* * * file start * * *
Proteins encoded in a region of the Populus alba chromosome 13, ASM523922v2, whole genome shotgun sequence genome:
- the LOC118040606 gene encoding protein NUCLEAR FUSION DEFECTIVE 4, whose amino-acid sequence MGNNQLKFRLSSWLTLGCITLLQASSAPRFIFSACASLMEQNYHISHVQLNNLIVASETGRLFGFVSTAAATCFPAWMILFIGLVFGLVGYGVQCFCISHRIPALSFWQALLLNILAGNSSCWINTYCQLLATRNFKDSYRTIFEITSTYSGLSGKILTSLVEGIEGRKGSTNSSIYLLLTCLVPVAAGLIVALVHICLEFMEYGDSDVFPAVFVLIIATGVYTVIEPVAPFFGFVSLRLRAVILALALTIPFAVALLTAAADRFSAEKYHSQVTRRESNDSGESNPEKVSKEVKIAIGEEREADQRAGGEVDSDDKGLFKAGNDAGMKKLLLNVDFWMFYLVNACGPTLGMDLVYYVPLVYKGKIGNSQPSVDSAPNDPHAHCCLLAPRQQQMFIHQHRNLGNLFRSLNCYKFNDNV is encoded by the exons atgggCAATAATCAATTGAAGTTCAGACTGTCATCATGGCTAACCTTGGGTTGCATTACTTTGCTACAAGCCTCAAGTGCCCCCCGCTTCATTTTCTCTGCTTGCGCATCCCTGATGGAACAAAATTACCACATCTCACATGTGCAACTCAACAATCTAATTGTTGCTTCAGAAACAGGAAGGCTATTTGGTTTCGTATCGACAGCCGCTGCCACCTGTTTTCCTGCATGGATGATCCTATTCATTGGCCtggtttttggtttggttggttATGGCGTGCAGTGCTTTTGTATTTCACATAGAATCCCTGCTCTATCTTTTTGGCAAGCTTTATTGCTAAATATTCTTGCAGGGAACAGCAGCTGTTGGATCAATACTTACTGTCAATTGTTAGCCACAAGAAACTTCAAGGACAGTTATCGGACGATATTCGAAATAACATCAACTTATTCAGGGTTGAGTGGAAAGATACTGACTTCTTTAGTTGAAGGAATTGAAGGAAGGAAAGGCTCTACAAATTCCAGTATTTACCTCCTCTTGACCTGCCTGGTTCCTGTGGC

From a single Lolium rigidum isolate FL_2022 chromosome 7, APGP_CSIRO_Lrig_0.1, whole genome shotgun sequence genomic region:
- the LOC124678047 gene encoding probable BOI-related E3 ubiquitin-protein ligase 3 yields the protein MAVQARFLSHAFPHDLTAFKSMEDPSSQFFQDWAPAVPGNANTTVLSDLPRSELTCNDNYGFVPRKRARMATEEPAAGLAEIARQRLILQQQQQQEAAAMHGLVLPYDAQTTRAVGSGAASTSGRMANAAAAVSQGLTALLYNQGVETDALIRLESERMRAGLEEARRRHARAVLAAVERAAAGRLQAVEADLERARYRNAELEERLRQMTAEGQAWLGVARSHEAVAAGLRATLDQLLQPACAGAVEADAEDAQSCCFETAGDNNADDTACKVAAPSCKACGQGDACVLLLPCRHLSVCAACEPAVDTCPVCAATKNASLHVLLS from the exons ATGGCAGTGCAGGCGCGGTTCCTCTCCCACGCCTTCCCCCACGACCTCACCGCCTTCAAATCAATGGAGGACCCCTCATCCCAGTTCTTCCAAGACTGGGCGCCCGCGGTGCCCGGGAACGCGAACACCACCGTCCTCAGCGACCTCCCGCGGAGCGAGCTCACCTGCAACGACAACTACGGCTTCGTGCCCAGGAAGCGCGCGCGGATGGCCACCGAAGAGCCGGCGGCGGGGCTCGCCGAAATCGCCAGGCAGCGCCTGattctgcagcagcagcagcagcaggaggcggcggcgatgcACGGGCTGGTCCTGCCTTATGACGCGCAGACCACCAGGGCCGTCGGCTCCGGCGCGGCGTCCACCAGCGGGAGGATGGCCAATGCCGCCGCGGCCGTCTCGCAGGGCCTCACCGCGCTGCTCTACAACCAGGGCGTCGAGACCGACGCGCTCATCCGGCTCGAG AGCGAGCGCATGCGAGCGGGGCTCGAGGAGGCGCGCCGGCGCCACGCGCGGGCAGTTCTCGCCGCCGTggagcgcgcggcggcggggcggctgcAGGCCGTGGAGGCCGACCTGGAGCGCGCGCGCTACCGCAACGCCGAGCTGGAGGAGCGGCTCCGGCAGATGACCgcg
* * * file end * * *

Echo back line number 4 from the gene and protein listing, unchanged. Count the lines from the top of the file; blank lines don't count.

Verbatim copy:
- the LOC124678047 gene encoding probable BOI-related E3 ubiquitin-protein ligase 3 yields the protein MAVQARFLSHAFPHDLTAFKSMEDPSSQFFQDWAPAVPGNANTTVLSDLPRSELTCNDNYGFVPRKRARMATEEPAAGLAEIARQRLILQQQQQQEAAAMHGLVLPYDAQTTRAVGSGAASTSGRMANAAAAVSQGLTALLYNQGVETDALIRLESERMRAGLEEARRRHARAVLAAVERAAAGRLQAVEADLERARYRNAELEERLRQMTAEGQAWLGVARSHEAVAAGLRATLDQLLQPACAGAVEADAEDAQSCCFETAGDNNADDTACKVAAPSCKACGQGDACVLLLPCRHLSVCAACEPAVDTCPVCAATKNASLHVLLS from the exons ATGGCAGTGCAGGCGCGGTTCCTCTCCCACGCCTTCCCCCACGACCTCACCGCCTTCAAATCAATGGAGGACCCCTCATCCCAGTTCTTCCAAGACTGGGCGCCCGCGGTGCCCGGGAACGCGAACACCACCGTCCTCAGCGACCTCCCGCGGAGCGAGCTCACCTGCAACGACAACTACGGCTTCGTGCCCAGGAAGCGCGCGCGGATGGCCACCGAAGAGCCGGCGGCGGGGCTCGCCGAAATCGCCAGGCAGCGCCTGattctgcagcagcagcagcagcaggaggcggcggcgatgcACGGGCTGGTCCTGCCTTATGACGCGCAGACCACCAGGGCCGTCGGCTCCGGCGCGGCGTCCACCAGCGGGAGGATGGCCAATGCCGCCGCGGCCGTCTCGCAGGGCCTCACCGCGCTGCTCTACAACCAGGGCGTCGAGACCGACGCGCTCATCCGGCTCGAG AGCGAGCGCATGCGAGCGGGGCTCGAGGAGGCGCGCCGGCGCCACGCGCGGGCAGTTCTCGCCGCCGTggagcgcgcggcggcggggcggctgcAGGCCGTGGAGGCCGACCTGGAGCGCGCGCGCTACCGCAACGCCGAGCTGGAGGAGCGGCTCCGGCAGATGACCgcg